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Monday, 17 August 2009
Page: 7966

Mr NEUMANN (2:24 PM) —My question is to the Minister for Defence Personnel, Materiel and Science and the Minister Assisting the Minister for Climate Change. Minister, what is the government doing to support the uptake of renewable energy in Australia?

Mr COMBET (Minister for Defence Personnel, Materiel and Science and Minister Assisting the Minister for Climate Change) —I thank the member for Blair for his question. He has taken a keen interest in the issue of renewable energy, and of course we have discussed a good deal of the government policy with him. Together the Carbon Pollution Reduction Scheme, the government’s renewable energy legislation and the energy efficiency measures that the government has announced represent comprehensive action by the government to tackle the challenge of climate change.

The renewable energy legislation of course is the subject of debate in the House today and is intended to help transform the Australian economy to a lower carbon future and to support investment in jobs in the renewable energy sector. The government’s target in this respect is to ensure that, by the year 2020, 20 per cent of Australia’s electricity supply is generated from renewable energy sources. It is an extremely important piece of legislation before the House at the moment. It is projected that the CPRS and the renewable energy legislation combined will generate about $19 billion in investment in renewables—a very significant contribution to the economy and the renewables sector—and will result, on Treasury modelling, by the year 2050, in the renewables sector being no less than 30 times the size that it is today. All of this is complemented by other government measures, including $2.1 billion to support research, development and the deployment of renewable technologies under our Clean Energy Initiative

External organisations of course have a keen interest in this matter. Only recently the Climate Institute released a study demonstrating that about $31 billion worth of clean energy projects are already underway or planned in response to the government’s climate change policies and, further, that these would generate around 26,000 new jobs, mostly in regional areas. Of course that does not include the employment that is going to be generated by the government’s $4 billion energy efficiency programs and the over $2 billion the government has committed to the development of carbon capture and storage technology. The fact of the matter is that, taking all of that into account, this government has done more in 18 months to support the renewables sector than those opposite did in 12 long years. The fact of the matter is that there are now more solar panels going onto Australian rooftops than ever before. A commitment for 80,000 solar rebates has been achieved since we came to office—compared to 10,500 installations in 12 years under the Howard government.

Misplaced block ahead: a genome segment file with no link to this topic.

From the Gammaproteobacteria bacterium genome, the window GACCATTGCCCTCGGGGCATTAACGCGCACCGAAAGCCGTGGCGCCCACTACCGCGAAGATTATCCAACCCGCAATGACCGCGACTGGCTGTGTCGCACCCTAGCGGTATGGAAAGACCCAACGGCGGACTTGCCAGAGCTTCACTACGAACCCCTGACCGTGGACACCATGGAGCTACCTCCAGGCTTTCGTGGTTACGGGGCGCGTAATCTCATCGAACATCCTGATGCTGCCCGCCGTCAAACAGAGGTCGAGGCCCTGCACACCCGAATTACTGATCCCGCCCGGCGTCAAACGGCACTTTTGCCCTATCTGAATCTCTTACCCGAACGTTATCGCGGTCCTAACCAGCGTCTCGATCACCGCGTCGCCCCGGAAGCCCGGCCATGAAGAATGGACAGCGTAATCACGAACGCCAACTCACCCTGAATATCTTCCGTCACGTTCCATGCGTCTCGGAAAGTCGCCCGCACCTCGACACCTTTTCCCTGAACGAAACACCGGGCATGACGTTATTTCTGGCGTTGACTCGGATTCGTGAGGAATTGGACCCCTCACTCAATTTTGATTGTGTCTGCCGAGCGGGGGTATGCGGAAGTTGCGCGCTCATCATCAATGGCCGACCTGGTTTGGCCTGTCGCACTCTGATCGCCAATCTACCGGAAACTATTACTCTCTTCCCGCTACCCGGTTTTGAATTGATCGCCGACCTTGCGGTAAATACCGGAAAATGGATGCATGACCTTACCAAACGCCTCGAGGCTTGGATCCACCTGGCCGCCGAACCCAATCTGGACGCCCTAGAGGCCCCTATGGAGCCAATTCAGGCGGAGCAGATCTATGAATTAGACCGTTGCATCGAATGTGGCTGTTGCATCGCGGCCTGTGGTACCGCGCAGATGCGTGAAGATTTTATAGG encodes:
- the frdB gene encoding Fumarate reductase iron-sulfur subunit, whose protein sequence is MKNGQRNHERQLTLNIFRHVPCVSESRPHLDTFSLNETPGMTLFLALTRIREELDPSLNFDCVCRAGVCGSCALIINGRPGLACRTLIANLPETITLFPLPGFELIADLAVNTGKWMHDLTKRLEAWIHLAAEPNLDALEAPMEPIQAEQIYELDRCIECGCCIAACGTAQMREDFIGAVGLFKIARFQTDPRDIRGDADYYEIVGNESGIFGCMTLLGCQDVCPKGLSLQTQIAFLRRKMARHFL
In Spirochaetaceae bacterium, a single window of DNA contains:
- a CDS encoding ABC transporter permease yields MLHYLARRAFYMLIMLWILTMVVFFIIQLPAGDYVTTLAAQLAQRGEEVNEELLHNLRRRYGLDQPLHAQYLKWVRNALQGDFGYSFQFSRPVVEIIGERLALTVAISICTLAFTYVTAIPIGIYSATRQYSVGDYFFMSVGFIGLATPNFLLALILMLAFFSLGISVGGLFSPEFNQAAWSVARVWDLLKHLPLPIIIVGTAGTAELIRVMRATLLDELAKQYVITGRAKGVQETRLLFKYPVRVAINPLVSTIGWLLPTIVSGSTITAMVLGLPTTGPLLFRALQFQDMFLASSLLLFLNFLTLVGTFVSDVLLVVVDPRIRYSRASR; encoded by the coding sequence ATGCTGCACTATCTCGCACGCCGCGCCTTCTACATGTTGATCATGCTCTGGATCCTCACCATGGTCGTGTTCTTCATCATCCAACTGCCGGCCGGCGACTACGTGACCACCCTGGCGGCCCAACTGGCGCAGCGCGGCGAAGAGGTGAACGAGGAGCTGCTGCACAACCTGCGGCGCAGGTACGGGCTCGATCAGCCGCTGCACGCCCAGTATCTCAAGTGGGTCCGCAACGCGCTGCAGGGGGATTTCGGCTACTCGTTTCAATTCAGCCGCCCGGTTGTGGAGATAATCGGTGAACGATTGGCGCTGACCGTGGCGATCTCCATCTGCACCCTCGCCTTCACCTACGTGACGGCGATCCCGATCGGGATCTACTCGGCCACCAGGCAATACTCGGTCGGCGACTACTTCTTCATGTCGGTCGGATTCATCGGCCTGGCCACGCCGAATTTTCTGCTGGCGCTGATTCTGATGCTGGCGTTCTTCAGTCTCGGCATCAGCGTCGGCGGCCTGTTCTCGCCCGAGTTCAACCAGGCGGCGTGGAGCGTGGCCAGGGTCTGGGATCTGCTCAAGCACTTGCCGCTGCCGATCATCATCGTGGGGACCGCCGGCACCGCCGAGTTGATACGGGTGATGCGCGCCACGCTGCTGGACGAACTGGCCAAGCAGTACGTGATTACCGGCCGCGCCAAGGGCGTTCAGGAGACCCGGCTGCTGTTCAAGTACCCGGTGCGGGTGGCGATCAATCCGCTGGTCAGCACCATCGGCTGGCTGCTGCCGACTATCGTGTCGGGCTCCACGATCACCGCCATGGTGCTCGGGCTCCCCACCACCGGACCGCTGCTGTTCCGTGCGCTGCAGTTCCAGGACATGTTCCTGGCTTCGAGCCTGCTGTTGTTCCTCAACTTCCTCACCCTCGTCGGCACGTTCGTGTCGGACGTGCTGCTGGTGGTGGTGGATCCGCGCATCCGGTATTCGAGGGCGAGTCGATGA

The Australian Bureau of Agricultural and Resource Economics has statistics demonstrating that in fact renewables went backwards under the Howard government. In 1997 renewables contributed 10.5 per cent, compared to 9.5 per cent 12 years later. No serious attempt was made by those opposite to increase the mandatory renewable energy target, notwithstanding a 2003 review conducted by the Howard government which recommended that the target be lifted above five per cent. It is a welcome development that the opposition says it now supports the government’s renewable energy target. That is a welcome development, and of course the shadow environment minister has put forward a number of amendments to the government’s legislation—in stark contrast to the approach taken in relation to the Carbon Pollution Reduction Scheme legislation.

But it is very important in this place that the sort of posturing that says that the coalition is now starting to ‘green up’ because it says that it supports changes in the renewable energy target should not be left without comment. We still have contradictions on the record. Less than one month ago Senator Joyce, the Leader of the Nationals in the Senate, had this to say:

My predisposition is to vote against the RET.

Let us not forget that only last week the opposition voted against the most significant measure to bring about reductions in greenhouse gases—it voted against the CPRS in the Senate.

The test of the coalition’s position on Australia’s action against climate change will not just be to support the government’s renewable energy legislation in this House and in the Senate; it is going to be to support the CPRS, to develop a policy position and to put forward specific amendments, have discussion with the government and support these important measures. This is about taking strong action on climate change. That is what this government is doing. It is about bringing about reductions in greenhouse gas emissions, about playing a part in the international negotiations, about playing a constructive role in reducing greenhouse gas emissions and combating climate change and about supporting investment in the renewable energy sector. All of that is what this government is doing and it is time that those opposite took responsibility to support those measures comprehensively.